Saturday, June 11, 2011

Ganesha, remover of obstacles, please remove Kootenai Constitution Party from my sight

"Ganesha" by sculptor Rick Davis. Kathy Plonka photo. The Spokesman-Review
Today’s Wyoming Tribune-Eagle’s religion section features an article about a protest in Coeur d’Alene about a new public art display. I am always interested in protests against art displays because I work in the arts and it’s always intriguing to see what kind of art upsets which kind of people.

On Friday afternoon in Coeur d’Alene, the Kootenai County Constitution Party staged a protest at a statue entitled “Ganesha.” The statue, by Spokane metal artist Rick Davis, is one of 15 dedicated Friday as part of the city’s new “ArtCurrents” public art program

Artists own the sculptures, which remain in place for a year and are offered for sale. The city receives 25 percent of the proceeds of any sales. The sculptures are by artists in Idaho, Wyoming, Washington, Montana and Nebraska. Proposals were solicited from artists, and a citizens committee selected about half of the submissions. The artists received $500 stipends.

The program is based on one that has been in place in Sheridan, Wyo., for eight years. The Sheridan program has been wildly successful, with a variety of sculptures on downtown street corners. They bring ambience to an already lively downtown. The project adds money to the city coffers. The art also draws people downtown and they stay longer to see the artwork.

Davis’s Coeur d’Alene statue is of Hinduism’s Lord Ganesha, an elephant-headed, human-bodied “god of wisdom and remover of obstacles and that is often invoked before the beginning of any major undertaking,” according to a June 11 ANI article.

Any project that involves both government and the arts should welcome a god who is a remover of obstacles. Rajan Zed, president of Universal Society of Hinduism, was quoted in the ANI article: “What could be more auspicious for Coeur d'Alene than having a Ganesha statue in its downtown?”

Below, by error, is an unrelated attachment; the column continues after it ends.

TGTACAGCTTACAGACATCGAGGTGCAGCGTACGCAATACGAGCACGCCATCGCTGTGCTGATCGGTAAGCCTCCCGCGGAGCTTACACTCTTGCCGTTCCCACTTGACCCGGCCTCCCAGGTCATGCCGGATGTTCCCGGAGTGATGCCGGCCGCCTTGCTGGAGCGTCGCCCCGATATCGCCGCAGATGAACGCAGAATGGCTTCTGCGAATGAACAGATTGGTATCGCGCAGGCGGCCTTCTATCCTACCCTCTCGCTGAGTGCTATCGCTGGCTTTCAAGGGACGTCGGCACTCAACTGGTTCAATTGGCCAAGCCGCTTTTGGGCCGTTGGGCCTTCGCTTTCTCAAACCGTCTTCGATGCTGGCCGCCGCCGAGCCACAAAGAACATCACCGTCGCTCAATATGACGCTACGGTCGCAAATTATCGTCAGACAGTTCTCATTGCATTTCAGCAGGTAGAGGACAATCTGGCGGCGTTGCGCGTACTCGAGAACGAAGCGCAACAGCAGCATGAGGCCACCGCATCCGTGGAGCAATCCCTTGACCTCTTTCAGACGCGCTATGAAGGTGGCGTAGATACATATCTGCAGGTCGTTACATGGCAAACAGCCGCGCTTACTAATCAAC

Instead, the county’s Constitution Party sees it as an “abomination.”

The best coverage of this has been in the Irregular Times blog where 
jclifford asks this question:
Now, guess which statue from the 2011-2012 ArtCurrents Coeur D’Alene Public Art installation the group claims is unconstitutional. 
It’s not the statue of Rachel, a character from the Old Testament. 
It’s not the statue of St. Francis of Assisi, a figure of Christian devotion. 
No, the only religious statue that the Kootenai County Constitution Party rejects is the statue of Ganesha, a hindu deity. Isn’t that curious?
I join jclifford in finding it ironic that Rick Davis sculpted Ganesha and the statue of St. Francis of Assisi, one of the Catholicism’s major saints. The Prayer of St. Francis was one of the first I learned. My father, a major Catholic parent, coached my brother and me for hours and hours, drilling the prayer into our dense little heads. I am now writing this from memory:
Lord, make me an instrument of thy peace
Where there is doubt, let me sow faith
Where there is darkness, light
Where there is sadness, joy
Ours is not to be consoled as to console
Something, something.
That’s all I recall. My memory is a sieve.
I could jog my brain cells if I was in downtown Coeur d’Alene, looking at the St. Francis statue. At the same time, if Constitution Party knuckleheads were on the scene, I might also pray to Ganesha to remove annoying human-like obstacles to my enjoyment of beautiful public art.
Here is the prayer in its current permutation (from
Lord, make me an instrument of your peace.

Where there is hatred, let me sow love.
Where there is injury, pardon.
Where there is doubt, faith.
Where there is despair, hope.
Where there is darkness, light.
Where there is sadness, joy.
O Divine Master,
grant that I may not so much seek to be consoled, as to console;
to be understood, as to understand;
to be loved, as to love.
For it is in giving that we receive.
It is in pardoning that we are pardoned,
and it is in dying that we are born to Eternal Life.

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